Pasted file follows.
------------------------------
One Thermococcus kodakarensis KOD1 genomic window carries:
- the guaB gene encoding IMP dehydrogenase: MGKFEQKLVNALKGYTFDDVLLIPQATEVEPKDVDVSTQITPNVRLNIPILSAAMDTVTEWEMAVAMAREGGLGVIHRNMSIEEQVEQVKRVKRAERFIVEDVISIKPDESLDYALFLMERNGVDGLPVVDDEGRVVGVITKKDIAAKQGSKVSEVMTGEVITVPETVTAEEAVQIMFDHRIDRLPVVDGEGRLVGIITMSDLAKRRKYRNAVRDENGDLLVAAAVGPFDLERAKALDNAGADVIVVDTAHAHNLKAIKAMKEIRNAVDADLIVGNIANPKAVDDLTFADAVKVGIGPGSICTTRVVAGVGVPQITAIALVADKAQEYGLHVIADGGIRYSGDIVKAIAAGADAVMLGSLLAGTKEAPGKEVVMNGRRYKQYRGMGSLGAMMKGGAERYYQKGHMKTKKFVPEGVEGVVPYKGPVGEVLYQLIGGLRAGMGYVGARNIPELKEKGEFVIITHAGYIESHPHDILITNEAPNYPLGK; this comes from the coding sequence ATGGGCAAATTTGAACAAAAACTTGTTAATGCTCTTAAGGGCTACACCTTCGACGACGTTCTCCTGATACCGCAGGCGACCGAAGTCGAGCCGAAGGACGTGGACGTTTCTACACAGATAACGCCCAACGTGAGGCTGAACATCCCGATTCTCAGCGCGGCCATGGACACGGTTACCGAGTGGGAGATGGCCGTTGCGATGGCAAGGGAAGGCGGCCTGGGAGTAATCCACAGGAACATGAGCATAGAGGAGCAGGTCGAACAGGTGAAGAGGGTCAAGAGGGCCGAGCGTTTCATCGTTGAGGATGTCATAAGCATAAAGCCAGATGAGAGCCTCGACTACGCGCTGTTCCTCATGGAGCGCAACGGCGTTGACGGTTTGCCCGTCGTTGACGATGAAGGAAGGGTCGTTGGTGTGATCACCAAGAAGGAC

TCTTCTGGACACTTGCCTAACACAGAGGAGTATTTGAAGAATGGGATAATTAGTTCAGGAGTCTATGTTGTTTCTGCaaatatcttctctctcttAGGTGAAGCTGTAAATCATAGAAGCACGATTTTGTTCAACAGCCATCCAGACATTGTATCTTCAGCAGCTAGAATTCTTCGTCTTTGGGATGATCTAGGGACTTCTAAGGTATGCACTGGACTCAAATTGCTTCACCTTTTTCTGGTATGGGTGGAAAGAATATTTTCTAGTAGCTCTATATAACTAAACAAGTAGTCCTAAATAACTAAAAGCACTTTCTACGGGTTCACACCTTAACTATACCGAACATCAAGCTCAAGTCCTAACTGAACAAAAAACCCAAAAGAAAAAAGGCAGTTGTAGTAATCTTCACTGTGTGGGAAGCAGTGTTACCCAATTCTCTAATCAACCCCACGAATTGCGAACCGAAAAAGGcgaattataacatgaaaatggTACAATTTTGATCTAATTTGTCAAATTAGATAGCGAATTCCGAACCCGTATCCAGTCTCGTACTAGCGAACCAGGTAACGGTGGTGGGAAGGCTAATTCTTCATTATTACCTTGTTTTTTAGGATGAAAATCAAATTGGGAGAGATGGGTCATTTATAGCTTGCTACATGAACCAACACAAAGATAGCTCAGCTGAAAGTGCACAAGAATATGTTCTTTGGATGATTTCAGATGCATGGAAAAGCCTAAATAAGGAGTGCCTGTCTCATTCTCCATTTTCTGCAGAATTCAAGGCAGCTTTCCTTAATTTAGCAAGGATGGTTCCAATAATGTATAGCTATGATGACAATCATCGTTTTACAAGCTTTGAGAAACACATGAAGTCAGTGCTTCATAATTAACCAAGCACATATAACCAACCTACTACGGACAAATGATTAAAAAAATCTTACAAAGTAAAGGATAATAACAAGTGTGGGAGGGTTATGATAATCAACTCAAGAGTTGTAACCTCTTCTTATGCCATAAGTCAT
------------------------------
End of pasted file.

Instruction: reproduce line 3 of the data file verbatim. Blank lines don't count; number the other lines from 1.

TCTTCTGGACACTTGCCTAACACAGAGGAGTATTTGAAGAATGGGATAATTAGTTCAGGAGTCTATGTTGTTTCTGCaaatatcttctctctcttAGGTGAAGCTGTAAATCATAGAAGCACGATTTTGTTCAACAGCCATCCAGACATTGTATCTTCAGCAGCTAGAATTCTTCGTCTTTGGGATGATCTAGGGACTTCTAAGGTATGCACTGGACTCAAATTGCTTCACCTTTTTCTGGTATGGGTGGAAAGAATATTTTCTAGTAGCTCTATATAACTAAACAAGTAGTCCTAAATAACTAAAAGCACTTTCTACGGGTTCACACCTTAACTATACCGAACATCAAGCTCAAGTCCTAACTGAACAAAAAACCCAAAAGAAAAAAGGCAGTTGTAGTAATCTTCACTGTGTGGGAAGCAGTGTTACCCAATTCTCTAATCAACCCCACGAATTGCGAACCGAAAAAGGcgaattataacatgaaaatggTACAATTTTGATCTAATTTGTCAAATTAGATAGCGAATTCCGAACCCGTATCCAGTCTCGTACTAGCGAACCAGGTAACGGTGGTGGGAAGGCTAATTCTTCATTATTACCTTGTTTTTTAGGATGAAAATCAAATTGGGAGAGATGGGTCATTTATAGCTTGCTACATGAACCAACACAAAGATAGCTCAGCTGAAAGTGCACAAGAATATGTTCTTTGGATGATTTCAGATGCATGGAAAAGCCTAAATAAGGAGTGCCTGTCTCATTCTCCATTTTCTGCAGAATTCAAGGCAGCTTTCCTTAATTTAGCAAGGATGGTTCCAATAATGTATAGCTATGATGACAATCATCGTTTTACAAGCTTTGAGAAACACATGAAGTCAGTGCTTCATAATTAACCAAGCACATATAACCAACCTACTACGGACAAATGATTAAAAAAATCTTACAAAGTAAAGGATAATAACAAGTGTGGGAGGGTTATGATAATCAACTCAAGAGTTGTAACCTCTTCTTATGCCATAAGTCAT